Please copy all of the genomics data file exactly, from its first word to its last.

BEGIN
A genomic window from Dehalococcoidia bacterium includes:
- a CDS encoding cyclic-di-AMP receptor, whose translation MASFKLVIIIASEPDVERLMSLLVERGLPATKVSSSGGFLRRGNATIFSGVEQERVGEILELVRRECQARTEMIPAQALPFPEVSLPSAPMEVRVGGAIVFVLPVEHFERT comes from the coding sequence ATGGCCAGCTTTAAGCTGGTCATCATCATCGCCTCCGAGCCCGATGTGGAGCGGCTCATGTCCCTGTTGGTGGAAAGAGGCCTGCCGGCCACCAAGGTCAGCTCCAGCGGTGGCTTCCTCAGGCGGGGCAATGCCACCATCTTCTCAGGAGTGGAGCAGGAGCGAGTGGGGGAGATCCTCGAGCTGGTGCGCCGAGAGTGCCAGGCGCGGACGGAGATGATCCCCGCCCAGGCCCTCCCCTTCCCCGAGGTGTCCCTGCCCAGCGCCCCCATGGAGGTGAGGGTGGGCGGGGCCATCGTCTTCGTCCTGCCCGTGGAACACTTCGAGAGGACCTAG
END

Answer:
A genomic window from Dehalococcoidia bacterium includes:
- a CDS encoding cyclic-di-AMP receptor, whose translation MASFKLVIIIASEPDVERLMSLLVERGLPATKVSSSGGFLRRGNATIFSGVEQERVGEILELVRRECQARTEMIPAQALPFPEVSLPSAPMEVRVGGAIVFVLPVEHFERT comes from the coding sequence ATGGCCAGCTTTAAGCTGGTCATCATCATCGCCTCCGAGCCCGATGTGGAGCGGCTCATGTCCCTGTTGGTGGAAAGAGGCCTGCCGGCCACCAAGGTCAGCTCCAGCGGTGGCTTCCTCAGGCGGGGCAATGCCACCATCTTCTCAGGAGTGGAGCAGGAGCGAGTGGGGGAGATCCTCGAGCTGGTGCGCCGAGAGTGCCAGGCGCGGACGGAGATGATCCCCGCCCAGGCCCTCCCCTTCCCCGAGGTGTCCCTGCCCAGCGCCCCCATGGAGGTGAGGGTGGGCGGGGCCATCGTCTTCGTCCTGCCCGTGGAACACTTCGAGAGGACCTAG